Messengers to the 2003 Southern Baptist Convention annual meeting repudiated previous resolutions on abortion from three decades ago, while reaffirming their commitment to the biblical view of marriage and the family and to religious liberty.
In its morning session June 18 at the Phoenix Civic Center, the convention voted with unanimity or near unanimity to approve each of eight resolutions.
The resolutions adopted:
• Reiterated the SBC's opposition to the Supreme Court's Roe v. Wade decision legalizing abortion thirty years ago and expressed regret that previous actions had supported abortion.
• Renewed Southern Baptists' commitment to the biblical model of the family and the permanence of marriage.
• Reaffirmed absolute religious liberty in this country and abroad, including the right to convert from the religion of a person's birth.
• Renounced all anti-Semitism.
• Restated opposition to the legalization of same-sex marriage.
• Endorsed U.S. military action in Iraq as a "warranted action based upon historic principles of just war" and called for prayer for the rebuilding of that country.
• Supported humanitarian efforts to relieve the global AIDS crisis and encouraged Southern Baptists to act compassionately toward those with the disease.
• Expressed appreciation for the people of Phoenix, the Southern Baptists of the area, as well as all others involved in the proceedings of the annual meeting.
A lengthy resolution titled "On Thirty Years of Roe v. Wade" not only restated the SBC's belief the 1973 ruling was "an act of injustice against innocent unborn children as well as against vulnerable women in crisis pregnancy situations," but it said convention resolutions in 1971 and 1974 "accepted unbiblical premises of the abortion rights movement, forfeiting the opportunity to advocate the protection of defenseless women and children."
In 1971, SBC messengers approved a resolution that endorsed legislation that would permit abortion in the cases of "rape, incest, clear evidence of severe fetal deformity, and carefully ascertained evidence of the likelihood of damage to the emotional, mental, and physical health of the mother." The 1974 convention affirmed the 1971 resolution.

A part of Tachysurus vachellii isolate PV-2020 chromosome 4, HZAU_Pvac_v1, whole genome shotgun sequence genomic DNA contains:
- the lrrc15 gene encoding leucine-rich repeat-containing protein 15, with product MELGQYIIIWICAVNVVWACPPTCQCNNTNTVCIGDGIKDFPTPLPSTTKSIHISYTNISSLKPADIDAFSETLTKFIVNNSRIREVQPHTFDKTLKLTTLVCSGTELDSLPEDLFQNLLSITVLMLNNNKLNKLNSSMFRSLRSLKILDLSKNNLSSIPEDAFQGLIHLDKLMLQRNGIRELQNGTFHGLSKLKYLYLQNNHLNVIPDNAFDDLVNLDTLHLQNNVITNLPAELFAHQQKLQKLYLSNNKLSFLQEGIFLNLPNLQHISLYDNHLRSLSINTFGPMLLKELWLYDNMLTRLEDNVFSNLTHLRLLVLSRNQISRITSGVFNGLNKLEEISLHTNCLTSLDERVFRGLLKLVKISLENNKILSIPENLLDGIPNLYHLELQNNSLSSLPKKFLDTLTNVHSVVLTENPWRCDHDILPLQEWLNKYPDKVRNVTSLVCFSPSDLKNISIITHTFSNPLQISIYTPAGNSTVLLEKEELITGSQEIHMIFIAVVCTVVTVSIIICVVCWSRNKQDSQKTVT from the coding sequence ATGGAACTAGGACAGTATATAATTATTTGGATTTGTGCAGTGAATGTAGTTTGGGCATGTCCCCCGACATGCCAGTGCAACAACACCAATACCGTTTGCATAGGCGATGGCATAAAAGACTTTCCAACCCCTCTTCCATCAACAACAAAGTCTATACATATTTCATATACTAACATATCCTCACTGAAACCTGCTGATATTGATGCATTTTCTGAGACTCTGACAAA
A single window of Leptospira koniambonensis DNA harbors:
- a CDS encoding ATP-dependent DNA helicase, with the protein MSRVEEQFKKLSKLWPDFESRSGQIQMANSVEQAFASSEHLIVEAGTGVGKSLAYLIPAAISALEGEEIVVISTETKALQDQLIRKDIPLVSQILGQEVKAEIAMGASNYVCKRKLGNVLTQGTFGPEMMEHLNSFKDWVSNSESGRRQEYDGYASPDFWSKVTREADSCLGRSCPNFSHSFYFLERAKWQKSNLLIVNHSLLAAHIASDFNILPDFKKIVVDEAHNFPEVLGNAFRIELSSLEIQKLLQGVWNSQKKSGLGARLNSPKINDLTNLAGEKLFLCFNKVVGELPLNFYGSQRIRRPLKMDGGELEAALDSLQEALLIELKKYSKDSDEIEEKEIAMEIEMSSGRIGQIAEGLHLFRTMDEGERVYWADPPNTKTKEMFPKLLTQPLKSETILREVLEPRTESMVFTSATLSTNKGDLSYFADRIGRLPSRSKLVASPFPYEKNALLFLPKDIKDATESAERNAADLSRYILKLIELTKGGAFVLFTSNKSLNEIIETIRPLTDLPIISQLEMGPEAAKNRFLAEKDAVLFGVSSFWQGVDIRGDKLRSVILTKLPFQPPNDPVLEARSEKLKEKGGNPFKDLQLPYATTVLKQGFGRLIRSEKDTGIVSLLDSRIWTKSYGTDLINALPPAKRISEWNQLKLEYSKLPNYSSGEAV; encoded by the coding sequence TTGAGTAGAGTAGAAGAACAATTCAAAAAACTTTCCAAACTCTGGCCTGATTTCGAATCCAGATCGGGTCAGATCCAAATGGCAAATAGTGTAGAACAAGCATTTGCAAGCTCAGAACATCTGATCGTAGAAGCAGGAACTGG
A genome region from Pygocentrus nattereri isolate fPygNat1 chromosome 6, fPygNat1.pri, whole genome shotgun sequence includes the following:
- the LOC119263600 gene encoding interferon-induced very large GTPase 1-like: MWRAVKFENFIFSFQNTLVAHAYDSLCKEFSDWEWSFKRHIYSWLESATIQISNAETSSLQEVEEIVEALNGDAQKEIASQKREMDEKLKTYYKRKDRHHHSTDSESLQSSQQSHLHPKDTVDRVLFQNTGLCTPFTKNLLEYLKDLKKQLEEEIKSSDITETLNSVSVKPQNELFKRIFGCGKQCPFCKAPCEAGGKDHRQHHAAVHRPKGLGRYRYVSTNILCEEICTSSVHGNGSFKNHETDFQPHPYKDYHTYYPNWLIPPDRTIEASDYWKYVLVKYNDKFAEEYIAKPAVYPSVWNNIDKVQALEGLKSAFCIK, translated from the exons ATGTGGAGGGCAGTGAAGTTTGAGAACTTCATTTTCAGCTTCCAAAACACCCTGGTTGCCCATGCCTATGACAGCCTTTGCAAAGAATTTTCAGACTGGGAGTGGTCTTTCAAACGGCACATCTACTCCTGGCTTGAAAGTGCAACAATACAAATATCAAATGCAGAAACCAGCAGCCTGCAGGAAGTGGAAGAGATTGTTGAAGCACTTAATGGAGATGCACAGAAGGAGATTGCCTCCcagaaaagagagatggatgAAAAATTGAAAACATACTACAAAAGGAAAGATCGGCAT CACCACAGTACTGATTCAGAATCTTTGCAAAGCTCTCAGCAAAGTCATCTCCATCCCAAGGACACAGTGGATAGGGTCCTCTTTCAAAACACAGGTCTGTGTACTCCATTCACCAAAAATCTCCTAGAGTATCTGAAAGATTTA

The messengers said in the new resolution on Roe v. Wade they "lament and renounce statements and actions by previous Conventions and previous denominational leadership that offered support to the abortion culture." The resolution also said, "… we humbly confess that the initial blindness of many in our Convention to the enormity of Roe v. Wade should serve as a warning to contemporary Southern Baptists of the subtlety of the spirit of the age in obscuring a biblical worldview."
"[O]n the thirtieth anniversary [of Roe v. Wade], we thought [the previous SBC actions] deserved our attention," Resolutions Committee chairman Mike Hamlet told reporters in a news conference. Hamlet is pastor of First Baptist Church North Spartanburg, S.C.
Messengers affirmed marriage as the union of a man and a woman in adopting a resolution opposing a growing movement to legalize same-sex marriage in the United States and other countries. Vermont legalized "civil unions" between same-sex couples in 2000, and California's legislature recently granted marriage-like rights to homosexual partners.
The Resolutions Committee "did not see a sense of conflict" in presenting the resolution at a meeting where an outreach to homosexuals was promoted, Hamlet said.
Russell D. Moore, a member of the committee and assistant professor of Christian theology at Southern Baptist Theological Seminary in Louisville, Ky., told reporters, "We believe same-sex marriage hurts homosexuals, and we love homosexuals enough to tell them the truth that the Gospel of Jesus Christ forgives every sin, including the sin of homosexuality, and it also can transform an individual. So we believe that this is actually a message of love to homosexuals."
In keeping with the meeting's emphasis on families, a resolution titled "On Kingdom Families" urged churches to strengthen marriages and homes through preaching, teaching, counseling, and "restorative church discipline."
In its resolution on religious liberty, the convention urged the federal government to advocate religious liberty overseas and to consider countries' policies on persecution and religious discrimination in making decisions on foreign aid. It also cited recent criticism of Southern Baptists and other evangelicals as intolerant because of their belief in Jesus as the only Savior.
Islamic regimes were not the targets of the resolution, Hamlet said.
"We believe in religious liberty for anyone and everyone," he said. "So that was a statement that applies not only to Islamic people but to all people. So it was not pointed just at Islam."
The resolution against what it described as a "rising tide of anti-Semitism across the globe" said Southern Baptists stand with Jews against violations of "our historic commitments to religious liberty and human dignity." It called anti-Semitism "contrary to the teachings of our Messiah and an assault on the revelation of Holy Scripture."
This was the first year of a new procedure, approved at the 2002 convention, allowing resolutions be submitted as early as April 15th but not later than fifteen days prior to the annual meeting. Eight resolutions were submitted in advance.
In addition to Hamlet and Moore, other members of the resolutions committee were Jim Butler of Mississippi; Craig Christina of Oklahoma; Penna Dexter and Brandon Thomas, both of Texas; J.D. Greear of North Carolina; Randy Hahn of Virginia; Dale Wallace of Alabama; and Calvin Wittman of Colorado.